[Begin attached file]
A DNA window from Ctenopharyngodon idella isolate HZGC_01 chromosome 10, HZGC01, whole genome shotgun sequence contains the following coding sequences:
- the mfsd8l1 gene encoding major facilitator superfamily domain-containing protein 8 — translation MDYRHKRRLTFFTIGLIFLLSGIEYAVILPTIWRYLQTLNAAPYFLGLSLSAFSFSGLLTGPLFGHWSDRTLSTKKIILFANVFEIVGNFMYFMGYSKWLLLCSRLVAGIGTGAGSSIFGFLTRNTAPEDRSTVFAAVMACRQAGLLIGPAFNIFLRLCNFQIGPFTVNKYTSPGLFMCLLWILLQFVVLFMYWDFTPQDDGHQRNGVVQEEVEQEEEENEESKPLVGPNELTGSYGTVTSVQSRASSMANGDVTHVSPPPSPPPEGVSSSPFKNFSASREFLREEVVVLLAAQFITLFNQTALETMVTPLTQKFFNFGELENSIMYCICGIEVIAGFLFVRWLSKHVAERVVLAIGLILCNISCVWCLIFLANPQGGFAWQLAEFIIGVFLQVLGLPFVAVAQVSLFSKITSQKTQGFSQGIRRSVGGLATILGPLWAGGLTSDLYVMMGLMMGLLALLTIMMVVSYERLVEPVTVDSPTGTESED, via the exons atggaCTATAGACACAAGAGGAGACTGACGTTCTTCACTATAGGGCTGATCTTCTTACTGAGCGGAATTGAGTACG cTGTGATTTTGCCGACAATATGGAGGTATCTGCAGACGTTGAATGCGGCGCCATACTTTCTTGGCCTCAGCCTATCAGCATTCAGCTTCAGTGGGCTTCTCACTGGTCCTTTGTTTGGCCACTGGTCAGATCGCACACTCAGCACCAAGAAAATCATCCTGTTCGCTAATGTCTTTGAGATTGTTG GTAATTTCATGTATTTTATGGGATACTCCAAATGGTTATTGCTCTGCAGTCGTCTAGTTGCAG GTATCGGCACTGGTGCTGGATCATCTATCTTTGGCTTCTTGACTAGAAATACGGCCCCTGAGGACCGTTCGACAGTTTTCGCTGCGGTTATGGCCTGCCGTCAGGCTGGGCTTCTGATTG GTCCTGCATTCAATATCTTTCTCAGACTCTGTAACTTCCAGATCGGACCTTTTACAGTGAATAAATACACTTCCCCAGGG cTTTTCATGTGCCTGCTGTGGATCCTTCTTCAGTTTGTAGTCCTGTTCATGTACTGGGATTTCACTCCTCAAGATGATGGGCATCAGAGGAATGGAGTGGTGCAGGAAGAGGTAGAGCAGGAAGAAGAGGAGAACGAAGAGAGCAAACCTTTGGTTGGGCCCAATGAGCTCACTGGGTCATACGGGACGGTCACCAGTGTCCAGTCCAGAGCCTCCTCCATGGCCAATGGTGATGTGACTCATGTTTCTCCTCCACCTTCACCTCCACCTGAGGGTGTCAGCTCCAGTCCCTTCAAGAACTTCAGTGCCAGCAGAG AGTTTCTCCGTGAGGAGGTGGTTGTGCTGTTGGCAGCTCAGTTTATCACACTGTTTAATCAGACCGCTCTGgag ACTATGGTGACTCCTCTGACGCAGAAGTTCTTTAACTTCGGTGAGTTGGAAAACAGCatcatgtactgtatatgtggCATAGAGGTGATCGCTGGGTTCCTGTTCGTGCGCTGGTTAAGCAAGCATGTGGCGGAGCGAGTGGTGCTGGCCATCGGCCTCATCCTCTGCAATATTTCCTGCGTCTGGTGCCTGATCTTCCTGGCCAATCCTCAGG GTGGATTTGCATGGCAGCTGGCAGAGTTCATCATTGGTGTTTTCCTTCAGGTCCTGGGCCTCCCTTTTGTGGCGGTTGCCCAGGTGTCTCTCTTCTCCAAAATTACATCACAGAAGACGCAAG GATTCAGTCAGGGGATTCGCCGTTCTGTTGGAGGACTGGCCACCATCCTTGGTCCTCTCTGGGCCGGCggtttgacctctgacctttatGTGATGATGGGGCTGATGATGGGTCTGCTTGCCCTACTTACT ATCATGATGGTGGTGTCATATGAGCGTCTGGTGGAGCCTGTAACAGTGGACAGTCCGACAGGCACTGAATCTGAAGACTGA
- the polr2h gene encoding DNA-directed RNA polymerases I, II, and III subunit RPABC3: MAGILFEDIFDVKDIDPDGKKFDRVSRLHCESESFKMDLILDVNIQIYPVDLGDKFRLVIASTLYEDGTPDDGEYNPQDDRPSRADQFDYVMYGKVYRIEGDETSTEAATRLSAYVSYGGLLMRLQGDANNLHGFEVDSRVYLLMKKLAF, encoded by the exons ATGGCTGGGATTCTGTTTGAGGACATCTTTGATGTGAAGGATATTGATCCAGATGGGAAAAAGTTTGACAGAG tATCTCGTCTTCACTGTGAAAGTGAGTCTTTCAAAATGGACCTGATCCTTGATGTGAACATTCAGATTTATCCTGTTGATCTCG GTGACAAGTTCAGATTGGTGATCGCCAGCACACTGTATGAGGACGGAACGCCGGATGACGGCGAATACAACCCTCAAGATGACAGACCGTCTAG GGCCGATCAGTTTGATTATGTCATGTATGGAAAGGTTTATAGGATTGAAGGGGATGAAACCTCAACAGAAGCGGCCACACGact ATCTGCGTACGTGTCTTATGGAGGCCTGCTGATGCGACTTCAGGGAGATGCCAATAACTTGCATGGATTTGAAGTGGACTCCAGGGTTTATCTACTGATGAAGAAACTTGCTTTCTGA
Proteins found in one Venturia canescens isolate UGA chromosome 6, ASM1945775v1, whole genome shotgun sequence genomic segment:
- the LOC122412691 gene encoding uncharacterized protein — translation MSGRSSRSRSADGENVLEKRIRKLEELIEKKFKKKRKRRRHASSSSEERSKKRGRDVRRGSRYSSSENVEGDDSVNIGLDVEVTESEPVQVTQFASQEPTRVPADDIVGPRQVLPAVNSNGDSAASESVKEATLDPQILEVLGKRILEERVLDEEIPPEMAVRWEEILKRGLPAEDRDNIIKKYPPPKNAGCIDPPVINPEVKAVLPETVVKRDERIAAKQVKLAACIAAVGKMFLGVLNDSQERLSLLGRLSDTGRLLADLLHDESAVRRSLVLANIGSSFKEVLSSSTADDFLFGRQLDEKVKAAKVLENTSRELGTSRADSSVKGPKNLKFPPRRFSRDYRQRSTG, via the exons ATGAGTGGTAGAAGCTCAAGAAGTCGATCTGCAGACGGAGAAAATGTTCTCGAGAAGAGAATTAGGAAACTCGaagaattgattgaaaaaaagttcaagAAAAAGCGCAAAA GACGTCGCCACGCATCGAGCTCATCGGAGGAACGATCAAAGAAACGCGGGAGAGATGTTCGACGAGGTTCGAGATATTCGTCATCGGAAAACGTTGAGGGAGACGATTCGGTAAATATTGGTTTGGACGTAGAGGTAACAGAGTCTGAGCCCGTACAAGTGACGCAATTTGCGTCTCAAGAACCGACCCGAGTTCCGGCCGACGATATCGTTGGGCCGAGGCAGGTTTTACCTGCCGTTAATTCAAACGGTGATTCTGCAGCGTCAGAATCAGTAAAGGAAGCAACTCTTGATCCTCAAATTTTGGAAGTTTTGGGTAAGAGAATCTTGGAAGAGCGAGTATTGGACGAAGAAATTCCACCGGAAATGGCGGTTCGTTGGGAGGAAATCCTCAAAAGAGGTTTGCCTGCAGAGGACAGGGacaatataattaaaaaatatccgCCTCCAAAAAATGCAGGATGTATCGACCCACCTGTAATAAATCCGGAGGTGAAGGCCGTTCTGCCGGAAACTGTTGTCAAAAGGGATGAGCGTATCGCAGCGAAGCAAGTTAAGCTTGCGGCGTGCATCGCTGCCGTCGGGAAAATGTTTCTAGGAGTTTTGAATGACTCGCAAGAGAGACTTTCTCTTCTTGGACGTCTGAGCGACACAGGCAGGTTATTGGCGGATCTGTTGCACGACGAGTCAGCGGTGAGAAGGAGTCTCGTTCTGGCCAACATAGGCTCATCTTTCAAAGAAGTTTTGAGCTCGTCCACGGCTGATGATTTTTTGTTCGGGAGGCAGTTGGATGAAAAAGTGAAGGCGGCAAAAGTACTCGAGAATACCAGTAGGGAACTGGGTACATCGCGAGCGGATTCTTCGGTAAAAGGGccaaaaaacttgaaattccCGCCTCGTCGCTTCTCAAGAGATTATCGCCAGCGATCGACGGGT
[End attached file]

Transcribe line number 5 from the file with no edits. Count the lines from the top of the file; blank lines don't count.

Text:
- the LOC122412691 gene encoding uncharacterized protein — translation MSGRSSRSRSADGENVLEKRIRKLEELIEKKFKKKRKRRRHASSSSEERSKKRGRDVRRGSRYSSSENVEGDDSVNIGLDVEVTESEPVQVTQFASQEPTRVPADDIVGPRQVLPAVNSNGDSAASESVKEATLDPQILEVLGKRILEERVLDEEIPPEMAVRWEEILKRGLPAEDRDNIIKKYPPPKNAGCIDPPVINPEVKAVLPETVVKRDERIAAKQVKLAACIAAVGKMFLGVLNDSQERLSLLGRLSDTGRLLADLLHDESAVRRSLVLANIGSSFKEVLSSSTADDFLFGRQLDEKVKAAKVLENTSRELGTSRADSSVKGPKNLKFPPRRFSRDYRQRSTG, via the exons ATGAGTGGTAGAAGCTCAAGAAGTCGATCTGCAGACGGAGAAAATGTTCTCGAGAAGAGAATTAGGAAACTCGaagaattgattgaaaaaaagttcaagAAAAAGCGCAAAA GACGTCGCCACGCATCGAGCTCATCGGAGGAACGATCAAAGAAACGCGGGAGAGATGTTCGACGAGGTTCGAGATATTCGTCATCGGAAAACGTTGAGGGAGACGATTCGGTAAATATTGGTTTGGACGTAGAGGTAACAGAGTCTGAGCCCGTACAAGTGACGCAATTTGCGTCTCAAGAACCGACCCGAGTTCCGGCCGACGATATCGTTGGGCCGAGGCAGGTTTTACCTGCCGTTAATTCAAACGGTGATTCTGCAGCGTCAGAATCAGTAAAGGAAGCAACTCTTGATCCTCAAATTTTGGAAGTTTTGGGTAAGAGAATCTTGGAAGAGCGAGTATTGGACGAAGAAATTCCACCGGAAATGGCGGTTCGTTGGGAGGAAATCCTCAAAAGAGGTTTGCCTGCAGAGGACAGGGacaatataattaaaaaatatccgCCTCCAAAAAATGCAGGATGTATCGACCCACCTGTAATAAATCCGGAGGTGAAGGCCGTTCTGCCGGAAACTGTTGTCAAAAGGGATGAGCGTATCGCAGCGAAGCAAGTTAAGCTTGCGGCGTGCATCGCTGCCGTCGGGAAAATGTTTCTAGGAGTTTTGAATGACTCGCAAGAGAGACTTTCTCTTCTTGGACGTCTGAGCGACACAGGCAGGTTATTGGCGGATCTGTTGCACGACGAGTCAGCGGTGAGAAGGAGTCTCGTTCTGGCCAACATAGGCTCATCTTTCAAAGAAGTTTTGAGCTCGTCCACGGCTGATGATTTTTTGTTCGGGAGGCAGTTGGATGAAAAAGTGAAGGCGGCAAAAGTACTCGAGAATACCAGTAGGGAACTGGGTACATCGCGAGCGGATTCTTCGGTAAAAGGGccaaaaaacttgaaattccCGCCTCGTCGCTTCTCAAGAGATTATCGCCAGCGATCGACGGGT